Category Archives: Speeches

The Allure of Radicalism, Take 2

The following is the first guest post I wrote, back in the days when Trial Balloon blog was just a fledgling. I’ve updated slightly and given it a different question – only a handful of our usual readership has seen it before (I think).


A few years ago when Husband and I were on a Minnesota stay-cation, we were honored to attend a memorial service for a man who had been a real “mover and shaker”, someone who was active in many arenas and really got things done. In addition to this, he was considered a “radical.” On a hilltop overlooking the gorgeous green valleys of Southeastern Minnesota in August, people told stories about this man for three solid hours – how he kept to his principles, questioned and at times defied authority, blazed trails, and worked incessantly for environmental and community-building causes.

I grew up in a household of mixed messages: Be Different (but not So Different That You’d Embarrass Us). In the late 60s and the 70s, there were so many ways to Be Different! You could blaze a little trail by trying out vegetarianism or marching in protest to the Vietnam War. Some of us left for the East or West coasts, or abroad, hoping to find something radically different, and of course we did. When ready to settle down in the late seventies, I came to the Twin Cities, hoping what I’d heard was true – there were Radicals in Minnesota. I’ve never been disappointed – the coastal hot spots had nothing on this state!

Most of us are now more subtle in our radicalism – there are hundreds of ways to be a little bit radical. I still enjoy getting people to raise an eyebrow by telling them, say, that I participate in a blog peopled by listeners to a former public radio Morning Show.

What would you like to do that’s a bit radical? (Or have you already done it?)

Fancy a Game?

I discovered Tom Stoppard when I was in junior high. I was involved in a youth theater program and one of my pals showed up with a copy of “Rosencrantz and Guildenstern Are Dead.” I was immediately hooked. I was giddy with the word play Mr. Stoppard employs. She and I would spend hours sitting on the steps between rehearsals or during breaks reading that script – she as Guildenstern, me as Rosencrantz. (Decades on, we still address each other with those names and can recite parts of the play from memory.)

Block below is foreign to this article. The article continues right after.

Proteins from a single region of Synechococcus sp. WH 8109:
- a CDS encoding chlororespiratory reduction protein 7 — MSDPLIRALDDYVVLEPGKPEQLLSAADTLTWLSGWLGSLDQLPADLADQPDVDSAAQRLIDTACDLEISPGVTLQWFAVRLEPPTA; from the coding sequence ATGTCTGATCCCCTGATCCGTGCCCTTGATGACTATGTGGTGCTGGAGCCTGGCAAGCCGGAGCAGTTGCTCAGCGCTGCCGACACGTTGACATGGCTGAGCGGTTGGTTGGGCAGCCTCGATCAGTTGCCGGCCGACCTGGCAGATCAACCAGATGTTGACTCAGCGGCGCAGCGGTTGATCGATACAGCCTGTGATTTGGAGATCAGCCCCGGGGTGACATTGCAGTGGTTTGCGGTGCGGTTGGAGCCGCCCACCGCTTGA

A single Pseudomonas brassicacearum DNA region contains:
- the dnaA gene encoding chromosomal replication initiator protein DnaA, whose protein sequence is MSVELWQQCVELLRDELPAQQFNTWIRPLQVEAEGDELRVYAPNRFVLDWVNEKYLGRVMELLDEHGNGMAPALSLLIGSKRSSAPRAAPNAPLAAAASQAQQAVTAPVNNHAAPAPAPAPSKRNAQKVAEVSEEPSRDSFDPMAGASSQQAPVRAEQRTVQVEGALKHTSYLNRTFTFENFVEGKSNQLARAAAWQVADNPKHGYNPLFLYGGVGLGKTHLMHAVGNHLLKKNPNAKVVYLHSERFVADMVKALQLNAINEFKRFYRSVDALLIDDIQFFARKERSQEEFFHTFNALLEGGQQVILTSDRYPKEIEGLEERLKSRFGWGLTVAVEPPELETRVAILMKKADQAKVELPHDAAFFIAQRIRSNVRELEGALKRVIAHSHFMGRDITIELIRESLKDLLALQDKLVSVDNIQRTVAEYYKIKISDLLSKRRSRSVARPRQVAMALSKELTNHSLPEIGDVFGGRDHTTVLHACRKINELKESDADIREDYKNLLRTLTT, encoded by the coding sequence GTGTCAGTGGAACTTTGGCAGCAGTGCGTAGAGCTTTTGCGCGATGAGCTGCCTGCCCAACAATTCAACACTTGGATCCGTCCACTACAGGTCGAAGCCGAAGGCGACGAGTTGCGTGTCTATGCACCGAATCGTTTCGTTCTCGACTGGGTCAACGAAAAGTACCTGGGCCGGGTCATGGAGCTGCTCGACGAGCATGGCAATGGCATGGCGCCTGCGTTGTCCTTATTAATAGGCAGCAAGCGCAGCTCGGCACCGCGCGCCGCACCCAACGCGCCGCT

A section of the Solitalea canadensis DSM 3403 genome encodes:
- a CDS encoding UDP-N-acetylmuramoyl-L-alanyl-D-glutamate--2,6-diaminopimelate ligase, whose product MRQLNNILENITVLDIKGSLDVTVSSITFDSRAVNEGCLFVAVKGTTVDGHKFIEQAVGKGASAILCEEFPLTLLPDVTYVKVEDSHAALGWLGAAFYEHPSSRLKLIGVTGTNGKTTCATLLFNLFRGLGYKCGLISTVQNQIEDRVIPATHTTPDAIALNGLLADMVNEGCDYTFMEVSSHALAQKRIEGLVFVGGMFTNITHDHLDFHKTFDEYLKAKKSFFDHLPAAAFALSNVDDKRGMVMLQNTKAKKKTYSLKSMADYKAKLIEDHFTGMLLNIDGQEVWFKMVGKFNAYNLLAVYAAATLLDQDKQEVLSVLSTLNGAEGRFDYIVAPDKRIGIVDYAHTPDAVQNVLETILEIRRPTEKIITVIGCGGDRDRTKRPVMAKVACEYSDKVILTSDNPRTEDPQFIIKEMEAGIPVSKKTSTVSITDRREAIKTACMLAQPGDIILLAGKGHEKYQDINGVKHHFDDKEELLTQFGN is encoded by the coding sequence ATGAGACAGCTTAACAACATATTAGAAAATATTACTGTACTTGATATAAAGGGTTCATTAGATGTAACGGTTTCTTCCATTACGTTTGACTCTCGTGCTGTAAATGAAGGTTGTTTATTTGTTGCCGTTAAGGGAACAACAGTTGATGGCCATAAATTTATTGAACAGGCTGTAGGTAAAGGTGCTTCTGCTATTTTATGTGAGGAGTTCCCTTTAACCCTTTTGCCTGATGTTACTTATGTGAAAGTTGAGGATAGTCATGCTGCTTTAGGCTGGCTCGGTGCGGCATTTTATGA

The best part of the whole script is the scant few pages that encompass the Questions Game. Rules are simple: keep asking questions. A point is scored if the opponent returns with a statement, repeats a question, hesitates, or uses rhetoric. Check out how Gary Oldman and Tim Roth play the game in the movie version here:

I was reminded of this when my buddy Guildenstern posted a video from the Old Vic with Daniel Radcliffe and Joshua McGuire playing a non-scripted version of the game as a promo for their upcoming production. Check out their version here:

An online game of questions quickly ensued with friends from different parts of my life chiming in. A portion of the exchange:

Was it your intent to score?
Did you start the game?
Ooo, can I play?
Is it good if I am already down one point?
Would you prefer it to be good?
Would I be a fool to prefer it so?
Are fools the only ones who can play?
Are you foolish?
Could any answer truly stop us from playing?

I couldn’t help but think to our conversations here that always start with a question.

A brief recap of the rules: only speak in questions. Statements, pauses, repeats or rhetoric will give a point to…someone. How much of the day can we spend only speaking to each other using only the interrogatory?

Would you like to play at Questions?


Macy’s Doth Murder Sleep!

Thanks to Linda, who gave us all a lovely gift in the comments section of yesterday’s post with a link to Clyde’s excellent Thanksgiving Day essay from 2011. Sometimes the oldies are golden indeed!

I’m going to take a cue from Linda and do the same for Black Friday, in part because the newest B.F. trend seems to be finding a way to make it easy on yourself – witness the uptick in people who hire surrogates to stand in line for them.